Pet Custody Lawyer

Pet Custody Lawyer

While many people consider their pets part of the family, Georgia laws view pets as property. Therefore, the ownership of a pet during divorce proceedings could be subject to Georgia property division laws. As a result, pet custody cases can be emotional and vehemently disputed.

The Lawrenceville pet custody lawyer at Crystal Wright Law is an experienced family law attorney. When the custody of a pet is disputed, it can result in a litigated divorce action instead of an uncontested divorce. Therefore, you need to be prepared for a fight if your ex-partner decides to challenge the custody of a pet.

We understand that your pets are not pieces of property to you. After a divorce, you and your family members treasure your pets and want to continue seeing your dog, cat, or other pet. 

Call our Lawrenceville, GA law firm at 404-594-2143 to schedule a free consultation to discuss your pet custody issue.

How Our Lawrenceville Family Law Lawyers Can Help You With Disputes Regarding Pet Custody

How Our Lawrenceville Family Law Lawyers Can Help You With Disputes Regarding Pet Custody

Custody disputes involving pets can become just as contentious as child custody and other divorce issues. As a pet owner, you do not want to see your pet used as leverage during a divorce proceeding. Neither does our legal team at Crystal Wright Law. 

For that reason, when you hire our Lawrenceville family law lawyers, you can expect us to:

  • Provide sound legal advice and guidance regarding pet custody issues
  • Treat pet custody matters with respect and concern
  • Work with you to negotiate a shared custody agreement and pet visitation schedules, if possible
  • Fight for full custody of your pet if you desire

We understand you are concerned and frightened that you could lose your pet in a divorce action. Call our Lawrenceville, Georgia law office today to schedule your free consultation. Let’s work together to keep your pet with you after a divorce.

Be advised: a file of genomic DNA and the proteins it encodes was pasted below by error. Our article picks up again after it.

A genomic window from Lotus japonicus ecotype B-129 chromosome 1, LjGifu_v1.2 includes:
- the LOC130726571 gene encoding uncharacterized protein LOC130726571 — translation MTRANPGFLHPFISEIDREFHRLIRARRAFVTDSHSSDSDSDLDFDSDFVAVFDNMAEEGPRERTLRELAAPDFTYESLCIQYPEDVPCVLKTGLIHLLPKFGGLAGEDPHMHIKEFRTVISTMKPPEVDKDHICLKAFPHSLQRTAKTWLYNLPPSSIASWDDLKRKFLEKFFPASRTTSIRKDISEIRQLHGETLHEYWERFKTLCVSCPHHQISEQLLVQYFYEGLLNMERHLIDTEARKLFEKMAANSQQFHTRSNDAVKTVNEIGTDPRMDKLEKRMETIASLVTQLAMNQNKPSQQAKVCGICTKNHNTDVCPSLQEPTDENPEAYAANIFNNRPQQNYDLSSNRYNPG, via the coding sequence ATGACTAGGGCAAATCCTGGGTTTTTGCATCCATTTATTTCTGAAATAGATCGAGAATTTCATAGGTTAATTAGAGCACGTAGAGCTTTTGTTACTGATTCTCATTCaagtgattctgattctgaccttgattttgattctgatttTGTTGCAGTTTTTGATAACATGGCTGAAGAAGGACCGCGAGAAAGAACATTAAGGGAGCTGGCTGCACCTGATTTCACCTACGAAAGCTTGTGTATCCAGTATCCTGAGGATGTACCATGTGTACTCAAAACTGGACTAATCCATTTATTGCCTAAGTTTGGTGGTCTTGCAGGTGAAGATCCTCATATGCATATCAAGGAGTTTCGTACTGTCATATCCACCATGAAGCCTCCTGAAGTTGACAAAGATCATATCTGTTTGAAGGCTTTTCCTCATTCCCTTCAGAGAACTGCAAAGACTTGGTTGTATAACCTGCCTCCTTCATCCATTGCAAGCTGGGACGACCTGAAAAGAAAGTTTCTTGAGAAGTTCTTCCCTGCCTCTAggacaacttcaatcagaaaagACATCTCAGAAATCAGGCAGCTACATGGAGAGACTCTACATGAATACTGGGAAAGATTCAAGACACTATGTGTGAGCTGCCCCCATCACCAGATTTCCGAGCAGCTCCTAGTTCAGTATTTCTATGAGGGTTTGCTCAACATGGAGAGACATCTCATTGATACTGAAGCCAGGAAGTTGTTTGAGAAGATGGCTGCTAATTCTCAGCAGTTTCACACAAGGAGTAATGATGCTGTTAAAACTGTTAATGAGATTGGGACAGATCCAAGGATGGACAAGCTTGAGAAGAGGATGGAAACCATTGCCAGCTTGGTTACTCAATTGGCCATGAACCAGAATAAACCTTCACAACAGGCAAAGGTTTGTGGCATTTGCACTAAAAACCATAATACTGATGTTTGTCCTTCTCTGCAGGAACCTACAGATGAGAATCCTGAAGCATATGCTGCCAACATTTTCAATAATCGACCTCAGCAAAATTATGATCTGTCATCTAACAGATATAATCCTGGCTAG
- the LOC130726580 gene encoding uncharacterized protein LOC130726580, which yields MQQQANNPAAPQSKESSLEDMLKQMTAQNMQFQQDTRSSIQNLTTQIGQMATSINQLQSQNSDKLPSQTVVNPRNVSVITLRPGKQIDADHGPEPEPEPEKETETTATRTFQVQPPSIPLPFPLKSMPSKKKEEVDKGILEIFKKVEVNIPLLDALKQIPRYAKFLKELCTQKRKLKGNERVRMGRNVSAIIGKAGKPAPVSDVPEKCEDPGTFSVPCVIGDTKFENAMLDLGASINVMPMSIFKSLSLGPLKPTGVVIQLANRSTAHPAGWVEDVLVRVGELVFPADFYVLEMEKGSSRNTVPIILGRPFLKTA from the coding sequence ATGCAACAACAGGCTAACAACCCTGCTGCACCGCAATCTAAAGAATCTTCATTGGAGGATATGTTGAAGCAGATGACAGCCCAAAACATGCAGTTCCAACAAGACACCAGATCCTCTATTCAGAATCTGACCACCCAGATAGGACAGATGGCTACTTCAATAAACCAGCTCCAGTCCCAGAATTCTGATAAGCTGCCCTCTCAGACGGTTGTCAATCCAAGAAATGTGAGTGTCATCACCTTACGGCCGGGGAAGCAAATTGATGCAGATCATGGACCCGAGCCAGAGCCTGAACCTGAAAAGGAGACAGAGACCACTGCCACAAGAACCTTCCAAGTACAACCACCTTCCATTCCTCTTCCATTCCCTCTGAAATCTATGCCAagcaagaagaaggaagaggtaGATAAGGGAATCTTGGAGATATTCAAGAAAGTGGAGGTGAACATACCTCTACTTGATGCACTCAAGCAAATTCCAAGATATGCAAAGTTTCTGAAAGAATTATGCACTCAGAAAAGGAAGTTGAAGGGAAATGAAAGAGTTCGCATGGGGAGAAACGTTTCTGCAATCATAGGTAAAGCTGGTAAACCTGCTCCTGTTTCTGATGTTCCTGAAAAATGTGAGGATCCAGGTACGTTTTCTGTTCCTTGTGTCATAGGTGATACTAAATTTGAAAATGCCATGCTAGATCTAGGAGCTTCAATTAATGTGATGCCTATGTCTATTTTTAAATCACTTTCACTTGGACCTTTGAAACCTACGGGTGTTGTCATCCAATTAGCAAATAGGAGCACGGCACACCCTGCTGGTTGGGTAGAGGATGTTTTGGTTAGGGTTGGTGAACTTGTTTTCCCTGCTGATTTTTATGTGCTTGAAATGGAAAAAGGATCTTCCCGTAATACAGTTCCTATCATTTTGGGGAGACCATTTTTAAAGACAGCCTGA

How Do Georgia Courts Decide Pet Custody Matters?

Because your pet is considered property, the court considers property division laws when deciding how to resolve custody of a pet. 

Georgia is not a community property state. Courts award marital property based on the theory of equitable distribution. Equitable means fair, but it does not necessarily mean equal. 

However, other factors could affect a pet custody decision in addition to equitable distribution laws. 

For example, when and how the pet was acquired can make a difference. If you had a pet dog before you were married or inherited the pet or it was a gift during the marriage, the pet is likely considered separate property. Separate property is not subject to property division laws.

The court may also consider special circumstances when deciding pet custody cases.

Other factors that could impact which spouse receives custody of the pet include:

  • Is the pet a companion animal for one spouse?
  • Which spouse had a closer bond with the pet?
  • Which spouse was most responsible for the care of the pet?
  • Does the pet “belong” to a child that will be primarily residing with one parent?
  • Was one of the spouses abusive or neglectful of the pet?
  • Which spouse has the time and funds to care for the pet?
  • What other property will each spouse receive from the divorce?

Our Lawrenceville family law attorney can help you gather documentation and evidence supporting your claim for full pet custody. However, you may also want to consider a shared or joint pet custody arrangement.

Joint or Shared Pet Custody in Lawrenceville, GA

Some couples can agree to share their pet after a divorce. For example, the pet may stay with one person for a specific time and then move to the other person’s home. However, sharing pet custody or agreeing to pet visitation could create problems.

Parents have trouble handling joint child custody arrangements. Joint pet custody can be just as challenging. 

For example, what happens when one spouse refuses to pay their portion of the vet bills? What do you do if the pet needs to be put down, but the other spouse disagrees and threatens to go to court to stop the action? Parties may disagree over training, feeding, housing, and other matters related to the pet.

Therefore, joint pet custody may not be the best option because it can create hostility and ongoing problems. However, if both parties want to spend time with the pet, they may want to consider dispute resolution methods, such as mediation, to work out a shared pet custody agreement. 

Schedule a Free Consultation With Our Lawrenceville Pet Custody Lawyers

Regardless of whether your pet is a companion animal or a regular pet, you deserve to have continued access to your pet after a divorce. At Crystal Wright Law, we work diligently to achieve your desired outcome for a pet custody case.

Please reach out to our office online or by phone to schedule your free consultation with our Lawrenceville pet custody attorney.